Me in front of Quincy Market

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  • mikey_e's Profile Photo

    The less revolutionary hall

    by mikey_e Written Apr 15, 2009

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    Quincy Market is not an extension of Faneuil Hall; but the proximity of the two buildings makes visiting the two of them at the same time easy, and makes the choice of deciding what to eat infinitely more difficult. This structure was constructed in the 1820s, in response to the rapid growth of the city of Boston and the need for more commercial space. Part of the harbor was filled in and Quincy Hall, designed by Alexander Parris, was erected on the site. I suppose it could be called an eclectic style building, since the façade features Doric columns but the rest of the building is not entirely in a neo-Classical style. The interior of the market is quite interesting too, with its copula lined with dark wood. Today this is exclusively a food market and you can get all types of Boston specialties here. There are glass annexes that were added in the 1970s, so the building new has one of those hybrid old-new styles. My suggestion is to eat under the copula and the wooden beams.

    Quincy Market The interior of the copula The modern galleries Monument to Boston's sport heroes outside market Another view of the Market fa��ade
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    Cradle of Liberty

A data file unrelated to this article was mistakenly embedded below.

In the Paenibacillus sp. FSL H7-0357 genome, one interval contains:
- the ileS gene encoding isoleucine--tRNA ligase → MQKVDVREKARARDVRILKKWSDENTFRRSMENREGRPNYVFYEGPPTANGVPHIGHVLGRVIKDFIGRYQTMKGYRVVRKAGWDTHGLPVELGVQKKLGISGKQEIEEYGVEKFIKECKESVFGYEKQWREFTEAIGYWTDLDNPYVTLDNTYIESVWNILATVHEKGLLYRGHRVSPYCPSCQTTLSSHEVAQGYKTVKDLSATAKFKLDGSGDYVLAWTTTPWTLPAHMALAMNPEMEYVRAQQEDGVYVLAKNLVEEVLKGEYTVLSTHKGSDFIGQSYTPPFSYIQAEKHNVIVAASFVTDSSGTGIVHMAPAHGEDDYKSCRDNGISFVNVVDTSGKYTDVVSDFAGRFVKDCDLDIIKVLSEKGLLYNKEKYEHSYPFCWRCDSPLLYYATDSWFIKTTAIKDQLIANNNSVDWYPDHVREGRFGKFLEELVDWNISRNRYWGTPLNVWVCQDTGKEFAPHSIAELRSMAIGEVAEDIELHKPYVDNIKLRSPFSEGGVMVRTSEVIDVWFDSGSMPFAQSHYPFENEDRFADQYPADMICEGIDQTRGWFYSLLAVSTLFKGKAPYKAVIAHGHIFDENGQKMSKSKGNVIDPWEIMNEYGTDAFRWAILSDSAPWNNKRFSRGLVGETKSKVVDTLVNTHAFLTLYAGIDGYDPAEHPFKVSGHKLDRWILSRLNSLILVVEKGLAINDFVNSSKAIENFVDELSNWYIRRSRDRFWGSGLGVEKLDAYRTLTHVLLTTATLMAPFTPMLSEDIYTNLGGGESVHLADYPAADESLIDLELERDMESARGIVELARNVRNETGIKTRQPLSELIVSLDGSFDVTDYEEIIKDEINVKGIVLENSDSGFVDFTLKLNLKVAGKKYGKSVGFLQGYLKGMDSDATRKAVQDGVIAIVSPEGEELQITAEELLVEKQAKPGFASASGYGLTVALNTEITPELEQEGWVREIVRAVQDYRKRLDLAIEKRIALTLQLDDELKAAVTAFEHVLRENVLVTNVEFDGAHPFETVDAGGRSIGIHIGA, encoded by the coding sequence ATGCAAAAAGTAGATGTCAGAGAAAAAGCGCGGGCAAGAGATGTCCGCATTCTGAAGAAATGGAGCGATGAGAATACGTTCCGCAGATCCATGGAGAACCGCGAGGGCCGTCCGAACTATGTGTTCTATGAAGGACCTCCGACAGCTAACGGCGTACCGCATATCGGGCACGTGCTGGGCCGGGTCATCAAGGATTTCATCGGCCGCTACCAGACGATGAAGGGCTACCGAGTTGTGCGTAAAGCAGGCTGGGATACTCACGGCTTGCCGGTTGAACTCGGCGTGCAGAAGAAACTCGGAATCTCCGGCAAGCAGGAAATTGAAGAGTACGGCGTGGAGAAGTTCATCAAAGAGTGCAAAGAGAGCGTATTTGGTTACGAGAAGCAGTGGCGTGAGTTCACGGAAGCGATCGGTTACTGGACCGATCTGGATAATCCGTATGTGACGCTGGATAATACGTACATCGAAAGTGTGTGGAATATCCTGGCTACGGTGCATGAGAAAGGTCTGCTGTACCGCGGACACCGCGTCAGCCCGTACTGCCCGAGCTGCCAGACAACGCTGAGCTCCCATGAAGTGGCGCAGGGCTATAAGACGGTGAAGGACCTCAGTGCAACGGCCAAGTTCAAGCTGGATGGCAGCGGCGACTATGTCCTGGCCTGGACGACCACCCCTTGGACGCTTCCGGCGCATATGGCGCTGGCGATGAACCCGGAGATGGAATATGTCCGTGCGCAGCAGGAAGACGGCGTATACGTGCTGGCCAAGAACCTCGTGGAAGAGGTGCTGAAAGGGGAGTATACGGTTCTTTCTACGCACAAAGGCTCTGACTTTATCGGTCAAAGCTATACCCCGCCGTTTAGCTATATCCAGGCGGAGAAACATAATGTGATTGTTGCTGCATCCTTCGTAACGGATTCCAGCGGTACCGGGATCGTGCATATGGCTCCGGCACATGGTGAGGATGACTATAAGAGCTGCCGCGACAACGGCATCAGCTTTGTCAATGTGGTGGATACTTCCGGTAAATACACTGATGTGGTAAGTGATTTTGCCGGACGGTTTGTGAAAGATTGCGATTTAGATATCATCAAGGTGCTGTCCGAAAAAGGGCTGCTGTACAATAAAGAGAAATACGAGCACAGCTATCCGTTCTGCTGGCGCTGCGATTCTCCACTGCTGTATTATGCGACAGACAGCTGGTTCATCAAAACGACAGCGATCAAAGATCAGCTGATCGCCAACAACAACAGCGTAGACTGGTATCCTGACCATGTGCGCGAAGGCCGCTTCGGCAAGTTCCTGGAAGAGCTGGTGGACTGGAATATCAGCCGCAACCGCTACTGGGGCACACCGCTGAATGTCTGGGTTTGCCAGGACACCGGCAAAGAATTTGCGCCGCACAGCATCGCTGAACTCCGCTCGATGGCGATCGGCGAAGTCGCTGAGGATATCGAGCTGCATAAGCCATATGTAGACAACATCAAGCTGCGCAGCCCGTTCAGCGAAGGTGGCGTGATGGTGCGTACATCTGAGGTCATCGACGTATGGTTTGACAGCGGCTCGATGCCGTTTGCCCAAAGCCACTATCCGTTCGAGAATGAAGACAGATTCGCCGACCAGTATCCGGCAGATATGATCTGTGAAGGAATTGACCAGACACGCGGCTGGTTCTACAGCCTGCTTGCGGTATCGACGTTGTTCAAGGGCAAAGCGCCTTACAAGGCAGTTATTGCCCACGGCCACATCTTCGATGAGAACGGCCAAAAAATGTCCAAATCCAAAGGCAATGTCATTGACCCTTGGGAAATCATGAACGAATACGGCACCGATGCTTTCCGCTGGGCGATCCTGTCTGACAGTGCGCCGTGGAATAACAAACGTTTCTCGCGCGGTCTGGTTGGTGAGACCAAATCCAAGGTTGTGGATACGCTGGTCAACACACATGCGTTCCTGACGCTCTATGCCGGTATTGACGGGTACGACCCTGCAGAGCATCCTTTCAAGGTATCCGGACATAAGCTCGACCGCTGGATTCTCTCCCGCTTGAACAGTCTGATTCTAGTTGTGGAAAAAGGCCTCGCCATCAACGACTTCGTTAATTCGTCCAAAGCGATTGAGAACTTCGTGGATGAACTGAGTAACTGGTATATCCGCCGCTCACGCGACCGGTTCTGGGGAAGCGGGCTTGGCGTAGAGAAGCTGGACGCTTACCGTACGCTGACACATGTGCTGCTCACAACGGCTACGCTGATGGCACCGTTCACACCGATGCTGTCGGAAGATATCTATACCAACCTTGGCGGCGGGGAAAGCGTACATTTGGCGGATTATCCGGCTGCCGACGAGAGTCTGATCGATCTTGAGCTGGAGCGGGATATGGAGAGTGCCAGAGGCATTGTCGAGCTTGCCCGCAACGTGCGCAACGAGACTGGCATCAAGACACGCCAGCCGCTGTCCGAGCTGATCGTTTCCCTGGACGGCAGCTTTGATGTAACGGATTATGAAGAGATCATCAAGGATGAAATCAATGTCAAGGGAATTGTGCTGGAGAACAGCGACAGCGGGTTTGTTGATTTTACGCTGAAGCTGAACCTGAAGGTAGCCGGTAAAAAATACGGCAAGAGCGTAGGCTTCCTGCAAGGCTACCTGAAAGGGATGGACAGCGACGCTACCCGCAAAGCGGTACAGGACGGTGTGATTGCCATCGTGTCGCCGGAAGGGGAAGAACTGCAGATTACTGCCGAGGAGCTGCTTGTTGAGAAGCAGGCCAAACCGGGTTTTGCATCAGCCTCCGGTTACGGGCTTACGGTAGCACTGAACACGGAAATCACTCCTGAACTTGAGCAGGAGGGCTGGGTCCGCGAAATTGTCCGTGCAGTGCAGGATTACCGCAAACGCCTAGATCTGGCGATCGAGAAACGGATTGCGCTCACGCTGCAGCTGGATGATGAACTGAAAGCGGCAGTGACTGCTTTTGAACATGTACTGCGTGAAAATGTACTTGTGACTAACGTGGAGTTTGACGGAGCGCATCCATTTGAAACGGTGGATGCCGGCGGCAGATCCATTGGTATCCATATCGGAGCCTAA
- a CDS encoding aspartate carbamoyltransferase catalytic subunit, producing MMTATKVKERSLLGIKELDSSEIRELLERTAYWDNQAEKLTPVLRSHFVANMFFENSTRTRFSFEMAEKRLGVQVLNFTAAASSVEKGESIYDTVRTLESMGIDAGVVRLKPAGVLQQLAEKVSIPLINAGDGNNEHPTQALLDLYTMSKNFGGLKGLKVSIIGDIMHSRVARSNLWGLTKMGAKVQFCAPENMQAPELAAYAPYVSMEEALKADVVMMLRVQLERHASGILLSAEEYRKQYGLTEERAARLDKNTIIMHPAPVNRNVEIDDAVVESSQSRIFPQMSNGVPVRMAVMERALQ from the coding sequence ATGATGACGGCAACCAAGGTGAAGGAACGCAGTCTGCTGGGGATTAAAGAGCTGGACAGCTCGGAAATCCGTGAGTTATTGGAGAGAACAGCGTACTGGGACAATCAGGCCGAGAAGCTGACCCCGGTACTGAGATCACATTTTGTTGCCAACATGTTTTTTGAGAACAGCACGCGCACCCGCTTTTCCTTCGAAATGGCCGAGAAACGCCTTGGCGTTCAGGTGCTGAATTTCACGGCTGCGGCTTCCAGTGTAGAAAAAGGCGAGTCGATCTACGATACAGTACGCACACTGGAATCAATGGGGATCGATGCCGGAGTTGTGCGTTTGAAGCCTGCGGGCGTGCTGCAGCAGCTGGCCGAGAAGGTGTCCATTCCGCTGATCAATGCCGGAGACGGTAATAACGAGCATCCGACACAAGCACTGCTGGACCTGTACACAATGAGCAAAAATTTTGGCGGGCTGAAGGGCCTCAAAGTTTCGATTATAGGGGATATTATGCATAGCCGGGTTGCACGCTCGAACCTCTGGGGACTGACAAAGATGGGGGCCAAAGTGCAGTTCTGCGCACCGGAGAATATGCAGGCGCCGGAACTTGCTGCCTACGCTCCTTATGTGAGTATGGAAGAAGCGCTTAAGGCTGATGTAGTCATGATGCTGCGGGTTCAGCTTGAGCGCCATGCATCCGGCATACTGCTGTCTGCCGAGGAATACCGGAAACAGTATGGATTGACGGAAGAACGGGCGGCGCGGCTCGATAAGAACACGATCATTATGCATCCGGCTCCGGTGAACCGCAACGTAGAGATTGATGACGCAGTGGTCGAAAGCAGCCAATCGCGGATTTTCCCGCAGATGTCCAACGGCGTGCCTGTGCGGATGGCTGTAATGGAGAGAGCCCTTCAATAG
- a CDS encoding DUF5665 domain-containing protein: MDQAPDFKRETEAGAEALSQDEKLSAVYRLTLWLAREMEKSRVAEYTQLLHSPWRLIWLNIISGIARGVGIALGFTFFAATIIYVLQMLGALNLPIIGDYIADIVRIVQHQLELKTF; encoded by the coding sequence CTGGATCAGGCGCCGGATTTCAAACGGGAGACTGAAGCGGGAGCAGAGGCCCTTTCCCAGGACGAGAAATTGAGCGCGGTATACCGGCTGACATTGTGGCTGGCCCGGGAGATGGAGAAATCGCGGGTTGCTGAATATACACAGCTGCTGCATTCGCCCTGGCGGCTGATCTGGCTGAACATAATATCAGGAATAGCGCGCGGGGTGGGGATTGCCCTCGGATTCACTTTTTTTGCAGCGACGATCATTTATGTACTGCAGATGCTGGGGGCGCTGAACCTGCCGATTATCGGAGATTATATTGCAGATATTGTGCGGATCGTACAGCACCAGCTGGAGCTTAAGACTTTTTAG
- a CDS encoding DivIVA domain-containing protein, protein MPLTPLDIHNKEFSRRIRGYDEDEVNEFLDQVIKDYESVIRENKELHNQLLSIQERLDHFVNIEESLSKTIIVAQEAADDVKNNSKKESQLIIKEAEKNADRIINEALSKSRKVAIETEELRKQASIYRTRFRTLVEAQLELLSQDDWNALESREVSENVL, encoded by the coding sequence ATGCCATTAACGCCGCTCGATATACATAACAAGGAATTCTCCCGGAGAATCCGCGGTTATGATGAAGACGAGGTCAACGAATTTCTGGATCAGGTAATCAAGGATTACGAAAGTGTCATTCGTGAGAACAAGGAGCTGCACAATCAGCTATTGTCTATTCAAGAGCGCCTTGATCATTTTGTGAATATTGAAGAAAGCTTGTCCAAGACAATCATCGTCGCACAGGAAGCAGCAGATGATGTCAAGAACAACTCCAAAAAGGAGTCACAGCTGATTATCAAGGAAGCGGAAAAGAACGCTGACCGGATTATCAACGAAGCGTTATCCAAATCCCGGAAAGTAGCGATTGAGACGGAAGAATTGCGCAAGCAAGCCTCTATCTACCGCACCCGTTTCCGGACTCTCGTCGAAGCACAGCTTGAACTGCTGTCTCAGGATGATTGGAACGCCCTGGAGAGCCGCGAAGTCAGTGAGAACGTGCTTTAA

by mikey_e Written Apr 15, 2009

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    Faneuil Hall is probably the oddest part of Boston’s Freedom Trail. It’s not odd because of its design, or because of the original use of the building, but rather because of its current use. Other structures have been maintained in their original purpose (such as King’s Chapel, Park Church and the Massachusetts State House) or have been converted to museums (such as the Old State House). Faneuil Hall, however, is now a crafts market, where you can buy all sorts of overpriced tourist kitsch. It is ringed by modern stores and dozens of little vendors selling, usually, obscene t-shirts and paraphernalia. The original hall was built in 1740-42, although it burnt down and was rebuilt in the 1760s. It was intended to be an English country market, but the Hall soon became known for being a centre of fiery political speech and calls for reform throughout the 18th and 19th century (after the Revolution, it was also a hotbed of anti-slavery activity). The political importance of the hall has remained up to the current period: in 2004, this is where John Kerry conceded the Presidency of the United States to incumbent George W. Bush.

    Faneuil Hall Samuel Adams in front of Faneuil Hall The east side of the Hall Plaque on the Hall's exterior Bronze statue out front of Faneuil Hall
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    The Shops are Endless

    by BruceDunning Updated Oct 17, 2008

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    This scene is not for me, but many-hundreds or thousands come here continually to shop. There are about 200 shops in the three Quincy buildings and then 38 carts outside. You can choose from 16 restaurants or 35 other eating places in the buildings. FAst food to casual. They have Quincy market in the middle and then long buildings called south and north markets bookending that. I am thankful it was not the middle of summer with MAny people and it is hot and muggy. Fall was enough of a gauntlet.